Red Tape Delays Algerian Rescue Work
Red Tape Delays Algerian Rescue Work
May. 25, 2003
BORDJ MENAIEL, Algeria (AP) _ Skip the border collie howled to say he smelled life under the debris and could not understand why no one dug to investigate. Neither could his Austrian handlers.
For international rescue teams, the drama played out in this earthquake-shattered town was all too familiar. Their most precious asset _ time _ had been squandered by bureaucratic delay and the digging equipment was needed more urgently elsewhere.
Specialists say that no matter how fast they react, crucial hours are always lost, not only to the inevitable fog of a disaster but also to local red tape, diplomatic snarls and turf battles.
With the death toll from the quake nearing 2,200 Sunday, anger grew as people in this and other stricken towns denounced the government for an inadequate response and a lack of relief supplies.
Even with United Nations coordination and some international accords, emergency relief is often an ad hoc scramble.
``You live with it and do the best you can,'' said Leif Andren, the Swedish Rescue Service veteran who made the painful call not to move his heavy digging gear to the Bordj Menaiel site found by the Austrian volunteers.
The Austrians' search dogs had barked signals indicating a missing man was still alive Saturday under a collapsed three-story building. The team asked for help to get him out.
Experts from Andren's squad responded, but their camera probes and listening gear detected nothing. Their own dogs also turned up no signs of life. ``The Austrians aren't happy, but we must set priorities,'' Andren said.
Andreas Thurriedl, who runs a driving school in Salzburg when not leading his sniffer-dog team on rescue missions, reluctantly accepted the decision.
``I'm convinced that man was alive this morning,'' he said Saturday afternoon, ``but maybe by now he is not. Who can say? A decision had to be made.''
Late Saturday, 72 hours after the quake, foreign search teams began packing up to go home, leaving behind humanitarian workers to look after homeless survivors.
The mood was mixed Sunday.
``I think it went very well,'' said French army Lt. Christophe Peltier, 29, one of 120 specialists who had clamored aboard military planes in France and were at work 20 hours after the earthquake hit at 7:45 p.m. Wednesday.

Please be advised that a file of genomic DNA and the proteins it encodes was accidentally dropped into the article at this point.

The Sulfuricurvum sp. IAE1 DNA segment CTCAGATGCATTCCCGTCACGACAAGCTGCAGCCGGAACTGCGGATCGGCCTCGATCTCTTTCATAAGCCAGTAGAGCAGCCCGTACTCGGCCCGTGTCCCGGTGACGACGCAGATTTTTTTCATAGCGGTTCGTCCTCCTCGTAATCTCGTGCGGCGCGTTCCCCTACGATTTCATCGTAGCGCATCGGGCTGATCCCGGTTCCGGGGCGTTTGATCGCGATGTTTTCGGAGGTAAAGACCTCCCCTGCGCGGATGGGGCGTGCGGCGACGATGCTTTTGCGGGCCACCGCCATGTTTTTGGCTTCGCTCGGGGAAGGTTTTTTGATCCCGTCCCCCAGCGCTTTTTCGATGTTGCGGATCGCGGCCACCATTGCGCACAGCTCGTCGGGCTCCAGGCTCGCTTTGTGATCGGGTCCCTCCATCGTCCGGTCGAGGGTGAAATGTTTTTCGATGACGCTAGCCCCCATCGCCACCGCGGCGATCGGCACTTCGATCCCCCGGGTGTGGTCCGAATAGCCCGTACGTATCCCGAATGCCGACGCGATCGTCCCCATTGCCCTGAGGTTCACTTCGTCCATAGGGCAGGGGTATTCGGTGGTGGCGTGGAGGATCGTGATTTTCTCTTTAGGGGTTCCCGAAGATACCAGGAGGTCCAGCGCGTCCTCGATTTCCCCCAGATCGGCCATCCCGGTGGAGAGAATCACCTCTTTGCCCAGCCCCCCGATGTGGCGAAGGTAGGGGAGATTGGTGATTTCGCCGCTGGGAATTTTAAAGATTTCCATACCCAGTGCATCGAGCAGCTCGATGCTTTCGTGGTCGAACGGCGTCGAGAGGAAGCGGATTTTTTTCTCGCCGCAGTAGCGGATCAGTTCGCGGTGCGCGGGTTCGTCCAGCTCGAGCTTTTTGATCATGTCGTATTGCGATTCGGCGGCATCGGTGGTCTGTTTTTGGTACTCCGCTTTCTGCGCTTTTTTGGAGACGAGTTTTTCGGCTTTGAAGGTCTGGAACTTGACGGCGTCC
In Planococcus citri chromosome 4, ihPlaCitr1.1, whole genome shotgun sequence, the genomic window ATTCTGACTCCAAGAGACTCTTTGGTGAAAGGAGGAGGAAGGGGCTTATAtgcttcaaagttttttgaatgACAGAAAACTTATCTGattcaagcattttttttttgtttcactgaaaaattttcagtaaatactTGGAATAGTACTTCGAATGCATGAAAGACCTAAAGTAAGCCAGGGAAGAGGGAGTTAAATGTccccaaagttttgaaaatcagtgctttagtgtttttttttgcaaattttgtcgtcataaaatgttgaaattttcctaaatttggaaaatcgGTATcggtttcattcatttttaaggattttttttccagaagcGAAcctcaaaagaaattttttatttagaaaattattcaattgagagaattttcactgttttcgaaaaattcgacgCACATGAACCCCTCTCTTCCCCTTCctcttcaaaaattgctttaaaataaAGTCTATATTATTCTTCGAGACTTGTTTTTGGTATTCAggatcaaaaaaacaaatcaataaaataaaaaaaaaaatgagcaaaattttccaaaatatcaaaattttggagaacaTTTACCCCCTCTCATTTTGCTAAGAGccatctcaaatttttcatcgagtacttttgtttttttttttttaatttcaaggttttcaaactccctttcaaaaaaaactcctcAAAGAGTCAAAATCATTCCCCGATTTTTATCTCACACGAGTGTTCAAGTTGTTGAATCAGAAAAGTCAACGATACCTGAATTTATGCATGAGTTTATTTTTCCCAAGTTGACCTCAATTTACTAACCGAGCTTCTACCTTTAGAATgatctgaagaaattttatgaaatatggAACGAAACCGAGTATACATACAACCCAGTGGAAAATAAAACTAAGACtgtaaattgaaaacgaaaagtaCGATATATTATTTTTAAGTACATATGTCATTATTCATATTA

They rescued eight people from collapsed buildings in Boumerdes, including a young woman extracted through a narrow tunnel after 15 hours of hard work.
Some of the 61-man Japanese group made it from Tokyo nearly as fast as the French, although they brought less heavy gear. They saved a 21-year-old waiter who was trapped for 51 hours.
But few other successes were reported by more than 1,000 government and volunteer workers from 14 countries who came with 100 search dogs.
French policy is to scramble rescue teams without waiting for official formalities. If for some reason the stricken country refuses help, they turn around and go home. This seldom happens, but there are often delays.
A British search squad, like most foreign teams, waited at home on alert until the Algerian government asked for help.
They arrived at 2 a.m. Thursday but then spent eight hours on the tarmac waiting for Algerian paperwork and transport. They lost the rest of the day while local officials decided where they would camp.
The 97 British specialists, with seven dogs, found no survivors.
``Everything is about time in these situations,'' said John McKie, 46, a firefighter from Lancashire. ``People under there can't wait.''
As often happens with a sudden natural disaster, the earthquake threw Algeria into turmoil.
``It took us five hours to get going,'' said Mourad Benaoulai, a 39-year-old fireman and rescue diver in Zemmouri, near the epicenter. ``First we had to take care of our families and then get organized.''
Armin Schweda, 31, a civil engineer and dog handler who works with the German Red Cross, blamed the overall system for delays.
``You can't really find fault with anyone in particular,'' he said. ``Everyone is trying to help. But it would be a lot better if we were all playing the same game.''
Schweda said search efforts were hampered by inexperienced volunteers who, he said, mostly wanted to go home and boast about their good work.
Bernadette Redal, a 69-year-old grandmother with the small French group International Emergency Action, disagreed.
``When you hold in your arms someone you've been able to reach before it's too late, you realize there should be room for everyone to help,'' she said.